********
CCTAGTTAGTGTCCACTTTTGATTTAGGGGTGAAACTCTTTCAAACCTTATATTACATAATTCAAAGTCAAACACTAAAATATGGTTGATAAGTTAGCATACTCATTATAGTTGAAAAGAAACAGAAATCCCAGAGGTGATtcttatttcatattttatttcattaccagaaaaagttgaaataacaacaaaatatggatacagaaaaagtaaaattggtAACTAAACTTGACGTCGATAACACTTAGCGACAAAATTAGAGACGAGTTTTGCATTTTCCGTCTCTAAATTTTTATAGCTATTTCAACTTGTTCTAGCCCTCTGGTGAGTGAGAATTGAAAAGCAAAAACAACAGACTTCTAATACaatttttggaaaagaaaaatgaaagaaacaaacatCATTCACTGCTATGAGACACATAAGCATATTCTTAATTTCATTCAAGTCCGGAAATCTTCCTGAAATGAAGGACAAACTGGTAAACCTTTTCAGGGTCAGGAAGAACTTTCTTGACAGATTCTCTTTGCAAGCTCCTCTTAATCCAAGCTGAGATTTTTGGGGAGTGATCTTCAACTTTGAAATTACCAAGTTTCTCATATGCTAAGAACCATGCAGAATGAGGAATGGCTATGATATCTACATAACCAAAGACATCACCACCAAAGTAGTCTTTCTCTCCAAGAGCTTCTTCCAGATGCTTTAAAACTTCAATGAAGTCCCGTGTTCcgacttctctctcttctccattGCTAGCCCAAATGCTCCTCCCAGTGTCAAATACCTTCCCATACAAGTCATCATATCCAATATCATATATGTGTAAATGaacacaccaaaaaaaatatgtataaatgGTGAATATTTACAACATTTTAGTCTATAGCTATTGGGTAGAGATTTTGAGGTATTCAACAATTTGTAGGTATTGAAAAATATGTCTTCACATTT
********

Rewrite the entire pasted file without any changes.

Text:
CCTAGTTAGTGTCCACTTTTGATTTAGGGGTGAAACTCTTTCAAACCTTATATTACATAATTCAAAGTCAAACACTAAAATATGGTTGATAAGTTAGCATACTCATTATAGTTGAAAAGAAACAGAAATCCCAGAGGTGATtcttatttcatattttatttcattaccagaaaaagttgaaataacaacaaaatatggatacagaaaaagtaaaattggtAACTAAACTTGACGTCGATAACACTTAGCGACAAAATTAGAGACGAGTTTTGCATTTTCCGTCTCTAAATTTTTATAGCTATTTCAACTTGTTCTAGCCCTCTGGTGAGTGAGAATTGAAAAGCAAAAACAACAGACTTCTAATACaatttttggaaaagaaaaatgaaagaaacaaacatCATTCACTGCTATGAGACACATAAGCATATTCTTAATTTCATTCAAGTCCGGAAATCTTCCTGAAATGAAGGACAAACTGGTAAACCTTTTCAGGGTCAGGAAGAACTTTCTTGACAGATTCTCTTTGCAAGCTCCTCTTAATCCAAGCTGAGATTTTTGGGGAGTGATCTTCAACTTTGAAATTACCAAGTTTCTCATATGCTAAGAACCATGCAGAATGAGGAATGGCTATGATATCTACATAACCAAAGACATCACCACCAAAGTAGTCTTTCTCTCCAAGAGCTTCTTCCAGATGCTTTAAAACTTCAATGAAGTCCCGTGTTCcgacttctctctcttctccattGCTAGCCCAAATGCTCCTCCCAGTGTCAAATACCTTCCCATACAAGTCATCATATCCAATATCATATATGTGTAAATGaacacaccaaaaaaaatatgtataaatgGTGAATATTTACAACATTTTAGTCTATAGCTATTGGGTAGAGATTTTGAGGTATTCAACAATTTGTAGGTATTGAAAAATATGTCTTCACATTT